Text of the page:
WOOD expects to create jobs in its North Sea operations after winning a contract worth around $75 million (£58m) to work on a giant oil field East of Shetland.

The Aberdeen-based engineering giant has been engaged to provide services such as maintenance and modifications on Mariner field facilities for Equinor.

The win is a notable success for Wood. It comes as oil services firms operating in the wider North Sea area face big challenges amid the fallout from the coronavirus crisis.

READ MORE: Surrender of North Sea stalwart underlines scale of upheaval in area

This has prompted firms that operate North Sea oil and gas fields to cut spending in areas other than essential maintenance to the bone.

Wood said work on the three-year Mariner contract will be completed by its teams operating in Aberdeen and offshore, with support from engineering staff in its operations overseas.

It said the contract will support around 100 positions, including an unspecified number of new ones.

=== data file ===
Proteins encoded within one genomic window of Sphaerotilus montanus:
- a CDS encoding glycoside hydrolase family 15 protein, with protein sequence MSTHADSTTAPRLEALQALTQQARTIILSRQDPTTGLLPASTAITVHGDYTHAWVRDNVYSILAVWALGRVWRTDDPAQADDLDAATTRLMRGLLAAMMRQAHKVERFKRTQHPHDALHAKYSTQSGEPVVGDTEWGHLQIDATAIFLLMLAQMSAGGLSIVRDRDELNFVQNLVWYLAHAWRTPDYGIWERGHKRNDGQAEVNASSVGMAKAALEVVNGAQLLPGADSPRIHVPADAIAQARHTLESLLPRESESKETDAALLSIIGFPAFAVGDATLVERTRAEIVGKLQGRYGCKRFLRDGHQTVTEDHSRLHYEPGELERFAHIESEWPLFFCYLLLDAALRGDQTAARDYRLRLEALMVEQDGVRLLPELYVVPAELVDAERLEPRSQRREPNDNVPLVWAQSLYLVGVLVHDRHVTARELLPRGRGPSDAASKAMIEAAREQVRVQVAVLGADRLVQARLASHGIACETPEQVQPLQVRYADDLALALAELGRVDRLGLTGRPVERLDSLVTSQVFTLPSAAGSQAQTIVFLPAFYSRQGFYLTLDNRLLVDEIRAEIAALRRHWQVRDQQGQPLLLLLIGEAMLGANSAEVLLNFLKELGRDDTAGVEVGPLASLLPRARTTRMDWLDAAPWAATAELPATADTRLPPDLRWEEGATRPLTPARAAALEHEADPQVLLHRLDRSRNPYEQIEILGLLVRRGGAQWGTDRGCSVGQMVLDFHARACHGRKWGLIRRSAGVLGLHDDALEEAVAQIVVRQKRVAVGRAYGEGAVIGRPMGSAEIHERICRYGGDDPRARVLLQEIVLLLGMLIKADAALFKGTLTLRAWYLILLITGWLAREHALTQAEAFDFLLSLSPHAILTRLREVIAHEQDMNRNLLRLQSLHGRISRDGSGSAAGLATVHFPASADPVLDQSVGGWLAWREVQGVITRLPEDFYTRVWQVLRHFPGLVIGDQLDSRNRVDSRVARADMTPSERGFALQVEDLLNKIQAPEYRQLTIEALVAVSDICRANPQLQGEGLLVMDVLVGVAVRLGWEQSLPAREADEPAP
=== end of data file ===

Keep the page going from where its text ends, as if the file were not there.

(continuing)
Wood is probably hoping the Mariner contract could pave the way to the company winning more work on the field.

Equinor only started production from the 300 million-barrel Mariner field in August last year.

The Norwegian oil giant has said that Mariner is expected to remain in production for around 30 years.

READ MORE: Norwegian oil and gas giant underlines commitment to UK

Wood expects to be able to use expertise in areas such as digital technology to help oil and gas firms operate fields such as Mariner cost effectively.

Craig Shanaghey, president of the group’s operations services business in Europe and Africa, said: “With Wood’s ambition to realise a digitally-enabled future, we see excellent potential to explore new opportunities that will promote a lifetime of sustainable and responsible operations at the field.”

Mariner was found in 1981 but was long thought to be too hard to develop commercially. Equinor, which used to be called Statoil, used modern technologies to improve the field economics.